Background and Objective: Corona mortis is a collateral circulation between the external and internal iliac system. This anatomical variant plays an important role in clinical and surgical procedure since it may cause life threatening during hernia repairs or other surgical procedures of the pubis and acetabulum. Several studies reported the incidence of corona mortis and its distance to symphysis pubis, however, little information regarding the distance from this anatomical variant to pubic tubercle, important landmark for a herniorrhaphy incision area. This study aimed to investigate the incidence of corona mortis and its distance to pubic tubercle in North-eastern Thais fresh cadavers.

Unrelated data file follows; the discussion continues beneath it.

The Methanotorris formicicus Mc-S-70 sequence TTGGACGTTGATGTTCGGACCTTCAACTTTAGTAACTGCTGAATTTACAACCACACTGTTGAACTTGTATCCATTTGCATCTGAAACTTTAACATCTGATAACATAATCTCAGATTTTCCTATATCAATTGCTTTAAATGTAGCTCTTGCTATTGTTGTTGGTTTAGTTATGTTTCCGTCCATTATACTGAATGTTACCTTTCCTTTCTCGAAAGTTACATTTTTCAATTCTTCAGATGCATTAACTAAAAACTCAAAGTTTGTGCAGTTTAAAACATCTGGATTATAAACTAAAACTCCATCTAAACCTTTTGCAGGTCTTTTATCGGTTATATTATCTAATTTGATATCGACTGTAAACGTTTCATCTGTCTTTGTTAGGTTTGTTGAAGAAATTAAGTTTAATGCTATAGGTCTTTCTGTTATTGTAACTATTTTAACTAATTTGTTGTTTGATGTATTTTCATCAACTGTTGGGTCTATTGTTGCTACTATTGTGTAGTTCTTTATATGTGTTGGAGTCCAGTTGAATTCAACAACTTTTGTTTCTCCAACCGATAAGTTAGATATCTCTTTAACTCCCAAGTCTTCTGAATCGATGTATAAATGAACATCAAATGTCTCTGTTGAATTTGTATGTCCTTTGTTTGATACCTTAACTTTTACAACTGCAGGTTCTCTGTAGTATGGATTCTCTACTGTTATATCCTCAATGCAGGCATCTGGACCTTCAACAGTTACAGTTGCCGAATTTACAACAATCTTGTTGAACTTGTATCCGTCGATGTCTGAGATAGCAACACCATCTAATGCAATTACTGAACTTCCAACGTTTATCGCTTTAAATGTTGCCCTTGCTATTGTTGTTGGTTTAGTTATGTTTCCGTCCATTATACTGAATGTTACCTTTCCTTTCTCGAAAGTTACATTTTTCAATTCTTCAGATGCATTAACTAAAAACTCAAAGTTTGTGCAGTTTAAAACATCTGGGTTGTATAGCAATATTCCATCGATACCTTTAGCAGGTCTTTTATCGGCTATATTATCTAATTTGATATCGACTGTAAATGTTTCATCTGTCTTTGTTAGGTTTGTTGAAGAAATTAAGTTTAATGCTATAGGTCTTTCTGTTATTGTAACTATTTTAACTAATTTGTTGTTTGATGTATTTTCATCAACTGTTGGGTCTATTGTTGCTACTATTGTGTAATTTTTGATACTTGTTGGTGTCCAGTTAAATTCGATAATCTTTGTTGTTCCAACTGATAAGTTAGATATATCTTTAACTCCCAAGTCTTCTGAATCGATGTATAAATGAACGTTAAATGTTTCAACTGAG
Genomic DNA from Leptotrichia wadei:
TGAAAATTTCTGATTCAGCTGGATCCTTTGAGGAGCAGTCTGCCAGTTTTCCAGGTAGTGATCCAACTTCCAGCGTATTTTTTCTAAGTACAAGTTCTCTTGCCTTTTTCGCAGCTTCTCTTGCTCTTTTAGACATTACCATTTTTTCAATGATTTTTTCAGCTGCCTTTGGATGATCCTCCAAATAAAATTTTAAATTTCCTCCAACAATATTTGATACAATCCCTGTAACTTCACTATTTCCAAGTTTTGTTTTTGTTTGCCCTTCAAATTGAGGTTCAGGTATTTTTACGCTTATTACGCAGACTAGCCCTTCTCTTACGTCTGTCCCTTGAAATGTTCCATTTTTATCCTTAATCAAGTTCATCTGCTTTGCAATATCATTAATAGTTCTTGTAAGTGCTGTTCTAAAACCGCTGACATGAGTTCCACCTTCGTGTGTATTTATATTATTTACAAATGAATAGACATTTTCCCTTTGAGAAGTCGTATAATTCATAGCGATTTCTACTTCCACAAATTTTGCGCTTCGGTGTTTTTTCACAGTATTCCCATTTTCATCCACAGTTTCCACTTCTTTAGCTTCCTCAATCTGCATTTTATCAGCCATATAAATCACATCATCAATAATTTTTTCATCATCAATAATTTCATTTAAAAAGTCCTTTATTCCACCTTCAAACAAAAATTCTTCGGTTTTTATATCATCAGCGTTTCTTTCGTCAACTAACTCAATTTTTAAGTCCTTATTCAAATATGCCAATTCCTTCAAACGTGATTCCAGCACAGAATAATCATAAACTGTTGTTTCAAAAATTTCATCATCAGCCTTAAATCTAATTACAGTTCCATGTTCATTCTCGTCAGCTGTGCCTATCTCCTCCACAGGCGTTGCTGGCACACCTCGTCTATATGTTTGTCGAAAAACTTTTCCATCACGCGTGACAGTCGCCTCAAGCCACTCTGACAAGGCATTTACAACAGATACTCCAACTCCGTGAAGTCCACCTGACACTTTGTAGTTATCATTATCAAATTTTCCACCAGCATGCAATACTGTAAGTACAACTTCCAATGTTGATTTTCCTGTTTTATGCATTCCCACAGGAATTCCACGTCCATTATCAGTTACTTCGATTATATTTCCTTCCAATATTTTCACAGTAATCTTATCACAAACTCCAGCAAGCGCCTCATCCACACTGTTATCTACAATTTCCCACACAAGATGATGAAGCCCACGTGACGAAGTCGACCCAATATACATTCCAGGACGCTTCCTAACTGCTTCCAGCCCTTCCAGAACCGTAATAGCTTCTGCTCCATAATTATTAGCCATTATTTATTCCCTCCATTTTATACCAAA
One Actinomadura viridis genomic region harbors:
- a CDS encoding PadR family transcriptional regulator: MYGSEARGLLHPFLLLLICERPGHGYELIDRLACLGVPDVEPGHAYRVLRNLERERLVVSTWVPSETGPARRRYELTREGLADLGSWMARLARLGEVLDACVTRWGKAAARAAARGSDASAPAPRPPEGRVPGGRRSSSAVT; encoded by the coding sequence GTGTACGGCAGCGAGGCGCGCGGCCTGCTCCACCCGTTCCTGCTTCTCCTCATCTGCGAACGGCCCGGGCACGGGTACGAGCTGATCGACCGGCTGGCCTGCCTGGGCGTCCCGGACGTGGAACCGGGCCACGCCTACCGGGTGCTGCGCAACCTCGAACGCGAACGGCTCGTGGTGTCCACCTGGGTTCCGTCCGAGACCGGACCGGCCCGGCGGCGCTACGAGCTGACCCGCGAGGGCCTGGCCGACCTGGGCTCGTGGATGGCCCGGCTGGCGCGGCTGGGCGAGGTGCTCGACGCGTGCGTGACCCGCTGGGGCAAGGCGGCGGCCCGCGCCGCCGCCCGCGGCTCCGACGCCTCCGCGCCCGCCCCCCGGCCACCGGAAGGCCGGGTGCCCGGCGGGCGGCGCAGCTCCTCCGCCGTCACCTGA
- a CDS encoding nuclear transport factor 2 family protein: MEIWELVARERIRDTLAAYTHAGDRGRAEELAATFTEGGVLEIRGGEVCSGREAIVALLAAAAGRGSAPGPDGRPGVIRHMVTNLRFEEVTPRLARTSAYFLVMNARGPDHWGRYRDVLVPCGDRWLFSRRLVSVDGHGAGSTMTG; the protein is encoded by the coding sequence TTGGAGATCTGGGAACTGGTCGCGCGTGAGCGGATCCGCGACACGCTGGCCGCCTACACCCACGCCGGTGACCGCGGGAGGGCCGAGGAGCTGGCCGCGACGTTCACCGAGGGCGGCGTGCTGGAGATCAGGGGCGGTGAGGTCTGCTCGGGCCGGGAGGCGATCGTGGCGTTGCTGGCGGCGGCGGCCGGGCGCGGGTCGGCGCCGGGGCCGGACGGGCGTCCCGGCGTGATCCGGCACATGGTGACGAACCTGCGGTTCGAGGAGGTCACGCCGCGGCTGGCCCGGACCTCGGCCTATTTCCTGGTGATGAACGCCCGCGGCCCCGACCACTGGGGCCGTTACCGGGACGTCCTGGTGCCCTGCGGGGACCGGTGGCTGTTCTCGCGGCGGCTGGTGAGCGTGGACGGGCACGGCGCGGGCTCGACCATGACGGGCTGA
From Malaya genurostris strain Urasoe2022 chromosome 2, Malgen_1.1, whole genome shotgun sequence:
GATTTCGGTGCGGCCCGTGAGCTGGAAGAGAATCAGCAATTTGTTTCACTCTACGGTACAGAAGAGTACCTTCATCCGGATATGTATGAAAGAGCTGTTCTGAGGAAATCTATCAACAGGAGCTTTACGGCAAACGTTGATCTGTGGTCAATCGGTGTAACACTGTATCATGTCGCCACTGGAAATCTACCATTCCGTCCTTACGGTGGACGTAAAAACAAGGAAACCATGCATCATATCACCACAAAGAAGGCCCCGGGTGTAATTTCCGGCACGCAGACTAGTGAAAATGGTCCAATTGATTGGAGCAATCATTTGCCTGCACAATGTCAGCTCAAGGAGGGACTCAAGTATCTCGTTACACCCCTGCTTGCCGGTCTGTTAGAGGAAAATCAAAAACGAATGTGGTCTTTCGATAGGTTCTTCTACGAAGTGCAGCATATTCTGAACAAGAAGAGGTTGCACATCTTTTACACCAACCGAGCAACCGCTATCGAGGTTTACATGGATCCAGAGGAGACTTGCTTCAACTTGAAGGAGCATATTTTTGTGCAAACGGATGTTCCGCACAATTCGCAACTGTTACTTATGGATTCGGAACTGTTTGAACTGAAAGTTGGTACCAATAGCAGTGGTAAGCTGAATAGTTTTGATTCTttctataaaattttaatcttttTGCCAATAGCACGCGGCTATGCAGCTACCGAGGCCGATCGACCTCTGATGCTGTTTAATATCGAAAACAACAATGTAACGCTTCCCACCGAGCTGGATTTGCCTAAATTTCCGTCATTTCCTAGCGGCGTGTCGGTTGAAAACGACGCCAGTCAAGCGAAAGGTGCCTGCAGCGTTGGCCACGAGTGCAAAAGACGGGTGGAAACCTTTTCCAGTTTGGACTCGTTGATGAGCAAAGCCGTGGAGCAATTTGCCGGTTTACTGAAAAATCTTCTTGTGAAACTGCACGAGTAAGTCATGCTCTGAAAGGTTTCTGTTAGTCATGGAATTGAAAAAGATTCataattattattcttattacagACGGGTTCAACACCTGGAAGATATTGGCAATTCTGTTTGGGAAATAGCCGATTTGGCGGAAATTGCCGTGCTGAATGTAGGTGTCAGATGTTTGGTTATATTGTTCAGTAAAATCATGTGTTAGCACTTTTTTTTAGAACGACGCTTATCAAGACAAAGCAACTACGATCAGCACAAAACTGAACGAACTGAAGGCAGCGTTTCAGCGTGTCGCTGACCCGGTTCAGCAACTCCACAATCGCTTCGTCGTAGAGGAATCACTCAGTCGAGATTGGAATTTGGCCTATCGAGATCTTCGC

Methods: Twenty North-eastern Thais fresh cadavers, 40 hemipelvises were dissected to explore arterial and venous corona mortis or both. The distance between corona mortis and pubic tubercle was measured.

Results: Arterial-venous or both corona mortis were present 60%.  The incidence of corona mortis in male (75% of 28 hemipelvises) was greater than those in female (25 % of 12 hemipelvises). The prevalence side of corona mortis was equally found. Subsequently, the distance from corona mortis to the pubic tubercle was ranged from 2.21-4.50 cm.

Conclusion: In conclusion, the high prevalence of corona mortis in fresh Thai cadavers was demonstrated. We could suggest that the safety zone for an incision area in open herniorrhaphy could be less than 2.21 cm from pubic tubercle.

 

Introduction